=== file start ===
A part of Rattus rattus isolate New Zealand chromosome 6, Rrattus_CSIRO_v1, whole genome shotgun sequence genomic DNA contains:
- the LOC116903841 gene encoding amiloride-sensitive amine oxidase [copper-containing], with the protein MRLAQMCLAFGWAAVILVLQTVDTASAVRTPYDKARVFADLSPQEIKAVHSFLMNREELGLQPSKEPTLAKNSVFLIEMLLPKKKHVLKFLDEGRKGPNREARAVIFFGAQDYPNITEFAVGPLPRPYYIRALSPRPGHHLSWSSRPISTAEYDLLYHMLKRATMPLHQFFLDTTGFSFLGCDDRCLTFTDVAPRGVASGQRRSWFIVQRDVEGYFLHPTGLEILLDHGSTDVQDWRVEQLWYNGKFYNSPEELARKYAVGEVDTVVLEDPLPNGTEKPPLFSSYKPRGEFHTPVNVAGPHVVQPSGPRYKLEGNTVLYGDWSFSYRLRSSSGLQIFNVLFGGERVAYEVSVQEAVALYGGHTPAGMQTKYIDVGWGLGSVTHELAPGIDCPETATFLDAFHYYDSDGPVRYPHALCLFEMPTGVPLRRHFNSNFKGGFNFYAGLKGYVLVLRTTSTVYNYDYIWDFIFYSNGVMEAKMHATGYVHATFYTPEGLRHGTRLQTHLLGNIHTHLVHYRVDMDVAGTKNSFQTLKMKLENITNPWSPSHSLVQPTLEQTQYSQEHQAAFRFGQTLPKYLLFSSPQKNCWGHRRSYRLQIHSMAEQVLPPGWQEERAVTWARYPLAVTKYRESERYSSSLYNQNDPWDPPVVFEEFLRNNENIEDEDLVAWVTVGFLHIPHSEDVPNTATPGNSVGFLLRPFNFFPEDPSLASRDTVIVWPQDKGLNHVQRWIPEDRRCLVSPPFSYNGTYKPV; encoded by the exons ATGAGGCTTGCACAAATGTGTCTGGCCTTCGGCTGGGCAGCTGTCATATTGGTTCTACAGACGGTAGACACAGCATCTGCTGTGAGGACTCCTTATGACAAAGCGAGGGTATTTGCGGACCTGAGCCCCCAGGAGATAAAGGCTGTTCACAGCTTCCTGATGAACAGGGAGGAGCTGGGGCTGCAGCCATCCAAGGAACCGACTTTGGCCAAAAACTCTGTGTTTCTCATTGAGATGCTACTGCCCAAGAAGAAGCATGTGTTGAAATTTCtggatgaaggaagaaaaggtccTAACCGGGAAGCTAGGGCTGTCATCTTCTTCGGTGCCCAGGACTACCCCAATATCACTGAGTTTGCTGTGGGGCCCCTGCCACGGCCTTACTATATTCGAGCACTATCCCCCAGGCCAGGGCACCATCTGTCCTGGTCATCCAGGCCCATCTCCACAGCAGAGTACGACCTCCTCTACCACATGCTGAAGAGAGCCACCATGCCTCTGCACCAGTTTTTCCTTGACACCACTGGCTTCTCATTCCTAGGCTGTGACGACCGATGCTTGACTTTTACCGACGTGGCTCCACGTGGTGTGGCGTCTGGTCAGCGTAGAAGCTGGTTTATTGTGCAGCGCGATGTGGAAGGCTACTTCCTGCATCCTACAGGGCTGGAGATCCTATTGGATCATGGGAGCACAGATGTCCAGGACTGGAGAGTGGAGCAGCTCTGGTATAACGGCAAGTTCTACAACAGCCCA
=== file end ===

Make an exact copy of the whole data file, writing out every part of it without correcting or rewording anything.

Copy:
A part of Rattus rattus isolate New Zealand chromosome 6, Rrattus_CSIRO_v1, whole genome shotgun sequence genomic DNA contains:
- the LOC116903841 gene encoding amiloride-sensitive amine oxidase [copper-containing], with the protein MRLAQMCLAFGWAAVILVLQTVDTASAVRTPYDKARVFADLSPQEIKAVHSFLMNREELGLQPSKEPTLAKNSVFLIEMLLPKKKHVLKFLDEGRKGPNREARAVIFFGAQDYPNITEFAVGPLPRPYYIRALSPRPGHHLSWSSRPISTAEYDLLYHMLKRATMPLHQFFLDTTGFSFLGCDDRCLTFTDVAPRGVASGQRRSWFIVQRDVEGYFLHPTGLEILLDHGSTDVQDWRVEQLWYNGKFYNSPEELARKYAVGEVDTVVLEDPLPNGTEKPPLFSSYKPRGEFHTPVNVAGPHVVQPSGPRYKLEGNTVLYGDWSFSYRLRSSSGLQIFNVLFGGERVAYEVSVQEAVALYGGHTPAGMQTKYIDVGWGLGSVTHELAPGIDCPETATFLDAFHYYDSDGPVRYPHALCLFEMPTGVPLRRHFNSNFKGGFNFYAGLKGYVLVLRTTSTVYNYDYIWDFIFYSNGVMEAKMHATGYVHATFYTPEGLRHGTRLQTHLLGNIHTHLVHYRVDMDVAGTKNSFQTLKMKLENITNPWSPSHSLVQPTLEQTQYSQEHQAAFRFGQTLPKYLLFSSPQKNCWGHRRSYRLQIHSMAEQVLPPGWQEERAVTWARYPLAVTKYRESERYSSSLYNQNDPWDPPVVFEEFLRNNENIEDEDLVAWVTVGFLHIPHSEDVPNTATPGNSVGFLLRPFNFFPEDPSLASRDTVIVWPQDKGLNHVQRWIPEDRRCLVSPPFSYNGTYKPV; encoded by the exons ATGAGGCTTGCACAAATGTGTCTGGCCTTCGGCTGGGCAGCTGTCATATTGGTTCTACAGACGGTAGACACAGCATCTGCTGTGAGGACTCCTTATGACAAAGCGAGGGTATTTGCGGACCTGAGCCCCCAGGAGATAAAGGCTGTTCACAGCTTCCTGATGAACAGGGAGGAGCTGGGGCTGCAGCCATCCAAGGAACCGACTTTGGCCAAAAACTCTGTGTTTCTCATTGAGATGCTACTGCCCAAGAAGAAGCATGTGTTGAAATTTCtggatgaaggaagaaaaggtccTAACCGGGAAGCTAGGGCTGTCATCTTCTTCGGTGCCCAGGACTACCCCAATATCACTGAGTTTGCTGTGGGGCCCCTGCCACGGCCTTACTATATTCGAGCACTATCCCCCAGGCCAGGGCACCATCTGTCCTGGTCATCCAGGCCCATCTCCACAGCAGAGTACGACCTCCTCTACCACATGCTGAAGAGAGCCACCATGCCTCTGCACCAGTTTTTCCTTGACACCACTGGCTTCTCATTCCTAGGCTGTGACGACCGATGCTTGACTTTTACCGACGTGGCTCCACGTGGTGTGGCGTCTGGTCAGCGTAGAAGCTGGTTTATTGTGCAGCGCGATGTGGAAGGCTACTTCCTGCATCCTACAGGGCTGGAGATCCTATTGGATCATGGGAGCACAGATGTCCAGGACTGGAGAGTGGAGCAGCTCTGGTATAACGGCAAGTTCTACAACAGCCCA